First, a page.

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Features of (NAT) Network Address Resolution

Network address translation (NAT) is a method of remapping one IP address space into another by modifying network address information in (IP) Internet Protocol datagram packet headers while they are in transit across a traffic routing device. This technique was originally used for ease of rerouting traffic in IP networks without readdressing every host. In more advanced NAT implementations featuring IP masquerading, it has become a popular and essential tool in conserving global address space allocations in face of IPv4 address exhaustion by sharing one Internet-routable IP address of a NAT gateway for an entire private network. IP masquerading is a technique that hides an entire IP address space, usually consisting of private IP addresses, behind a single IP address in another, usually public address space. The address that has to be hidden is changed into a single (public) IP address as "new" source address of the outgoing IP packet so it appears as originating not from the hidden host but from the routing device itself. Because of the popularity of this technique to conserve IPv4 address space, the term NAT has become virtually synonymous with IP masquerading.

The network address translation feature of NAT secures the private network by hiding the private network addresses from Internet-based users

Internet hosts cannot directly connect to machines that use private IP addresses; Internet routers do not recognize private network IDs as valid, and therefore drop requests for destination host located on private networks.

Network address translation allows one or more public addresses to be translated to the private Internet Protocol (IP) addressing scheme within the private network.

The NAT server should have a single network card connected to a single internal, private network, and may have multiple network cards connected to public networks. You many also bind multiple public IP addresses to a single network card connected to the public network.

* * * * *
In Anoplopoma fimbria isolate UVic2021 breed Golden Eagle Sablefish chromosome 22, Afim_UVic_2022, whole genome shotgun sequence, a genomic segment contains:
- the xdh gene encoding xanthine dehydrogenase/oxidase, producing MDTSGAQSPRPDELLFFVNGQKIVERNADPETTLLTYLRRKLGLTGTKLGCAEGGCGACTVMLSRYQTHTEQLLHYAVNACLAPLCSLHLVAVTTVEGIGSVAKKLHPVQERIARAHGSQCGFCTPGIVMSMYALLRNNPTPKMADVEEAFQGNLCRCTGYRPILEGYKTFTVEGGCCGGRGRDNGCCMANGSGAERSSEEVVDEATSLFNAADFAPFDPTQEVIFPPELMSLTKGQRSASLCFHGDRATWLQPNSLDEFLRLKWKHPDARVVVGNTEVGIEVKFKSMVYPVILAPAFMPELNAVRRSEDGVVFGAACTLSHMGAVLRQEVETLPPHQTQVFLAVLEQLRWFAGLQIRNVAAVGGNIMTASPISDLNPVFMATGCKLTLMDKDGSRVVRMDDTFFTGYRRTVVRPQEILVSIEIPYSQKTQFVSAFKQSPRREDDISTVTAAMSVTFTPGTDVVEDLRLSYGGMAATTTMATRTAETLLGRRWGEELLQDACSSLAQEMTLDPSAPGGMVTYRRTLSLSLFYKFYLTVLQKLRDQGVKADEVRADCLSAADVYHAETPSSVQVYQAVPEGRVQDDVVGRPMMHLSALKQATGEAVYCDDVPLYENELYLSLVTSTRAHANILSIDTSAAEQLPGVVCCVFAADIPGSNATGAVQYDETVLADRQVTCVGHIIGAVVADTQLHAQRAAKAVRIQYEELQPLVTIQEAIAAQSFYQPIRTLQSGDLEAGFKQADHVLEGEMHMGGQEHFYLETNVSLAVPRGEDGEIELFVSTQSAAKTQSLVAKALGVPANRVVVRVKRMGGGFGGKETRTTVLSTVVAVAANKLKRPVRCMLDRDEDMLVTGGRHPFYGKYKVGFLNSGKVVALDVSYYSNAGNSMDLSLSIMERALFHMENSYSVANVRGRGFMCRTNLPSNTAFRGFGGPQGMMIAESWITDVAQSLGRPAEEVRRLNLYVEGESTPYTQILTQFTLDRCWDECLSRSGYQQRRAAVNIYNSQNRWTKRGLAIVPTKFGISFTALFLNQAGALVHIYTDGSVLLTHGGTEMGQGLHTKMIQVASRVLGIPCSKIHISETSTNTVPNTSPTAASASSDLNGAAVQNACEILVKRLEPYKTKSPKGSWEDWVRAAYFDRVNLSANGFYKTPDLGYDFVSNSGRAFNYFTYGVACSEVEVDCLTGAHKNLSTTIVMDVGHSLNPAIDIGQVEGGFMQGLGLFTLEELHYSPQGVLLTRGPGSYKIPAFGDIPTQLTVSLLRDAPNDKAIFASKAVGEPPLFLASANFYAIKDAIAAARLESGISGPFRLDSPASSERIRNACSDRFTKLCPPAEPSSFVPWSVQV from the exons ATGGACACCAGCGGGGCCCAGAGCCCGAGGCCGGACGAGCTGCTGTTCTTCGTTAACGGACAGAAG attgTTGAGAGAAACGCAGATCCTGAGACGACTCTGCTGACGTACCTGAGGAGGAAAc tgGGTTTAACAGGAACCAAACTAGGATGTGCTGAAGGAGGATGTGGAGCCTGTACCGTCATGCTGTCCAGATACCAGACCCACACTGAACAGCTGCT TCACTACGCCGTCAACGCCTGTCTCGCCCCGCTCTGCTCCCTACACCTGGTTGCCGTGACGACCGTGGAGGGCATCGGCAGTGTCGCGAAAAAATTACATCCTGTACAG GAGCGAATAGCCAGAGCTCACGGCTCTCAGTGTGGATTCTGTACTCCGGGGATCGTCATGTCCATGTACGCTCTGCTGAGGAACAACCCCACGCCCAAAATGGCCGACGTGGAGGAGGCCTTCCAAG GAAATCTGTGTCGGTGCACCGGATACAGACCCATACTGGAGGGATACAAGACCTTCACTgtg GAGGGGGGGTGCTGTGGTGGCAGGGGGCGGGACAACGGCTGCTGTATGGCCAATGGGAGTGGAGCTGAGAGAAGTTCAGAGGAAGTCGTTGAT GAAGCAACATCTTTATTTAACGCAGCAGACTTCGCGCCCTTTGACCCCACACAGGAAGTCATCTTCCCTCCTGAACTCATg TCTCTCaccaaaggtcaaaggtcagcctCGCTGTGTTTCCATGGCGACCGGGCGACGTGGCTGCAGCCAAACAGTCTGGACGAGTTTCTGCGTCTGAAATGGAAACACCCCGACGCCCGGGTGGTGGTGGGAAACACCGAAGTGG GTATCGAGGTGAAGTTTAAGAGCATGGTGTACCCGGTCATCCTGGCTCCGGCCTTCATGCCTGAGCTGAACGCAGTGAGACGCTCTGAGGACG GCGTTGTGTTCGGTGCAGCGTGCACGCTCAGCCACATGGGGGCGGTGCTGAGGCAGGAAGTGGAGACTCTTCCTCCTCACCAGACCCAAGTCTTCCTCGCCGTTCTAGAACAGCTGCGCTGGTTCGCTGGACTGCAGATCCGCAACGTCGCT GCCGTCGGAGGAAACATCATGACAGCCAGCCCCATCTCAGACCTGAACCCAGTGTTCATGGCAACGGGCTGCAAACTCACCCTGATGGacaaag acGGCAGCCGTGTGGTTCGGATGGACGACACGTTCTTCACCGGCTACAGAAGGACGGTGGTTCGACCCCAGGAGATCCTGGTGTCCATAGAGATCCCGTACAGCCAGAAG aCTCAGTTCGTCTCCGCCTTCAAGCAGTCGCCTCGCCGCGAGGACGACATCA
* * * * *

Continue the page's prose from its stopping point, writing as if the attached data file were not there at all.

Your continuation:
Network Address translation is inherent in NAT and necessitates the use of private addressing on internal network client accessing the Internet via the NAT server. Internal network clients that use public IP addresses cannot use NAT.

When a public address exists for each computer on the private network, use IP routing as provided in Routing and Remote Access. Internal hosts with public IP addresses can make requests to Internet servers directly, and have their requests routed, rather than translated by the RRAS Server.

The automatic IP-address assignment feature of NAT supplies the IP configuration to client computers on the private network. This "mini" DHCP server, or DHCP Allocator, eliminates the need for a separate DHCP server. It can configure any DHCP client computer.

The name resolution feature of NAT uses DNS proxies to forward requests for name resolution. The DNS proxy forwards the name resolution requests to the DNS server. When the DNS replies, that information is returned to the NAT client, and the request is sent by the NAT client to the NAT server using the resolved IP address.

The NAT server sends clients requests to the appropriate DNS servers on the private network or across the internet, depending on how you have configured the NAT server.

If you want to host resources on the internal network to be available to internet users, a specific port can be configure that will forward request from Internet-based hosts to access those resources on your internal network.

Finally, the NAT server forwards requests from Internet-based users to the computers on the private network that manage a resource such as the internal web or FTP server.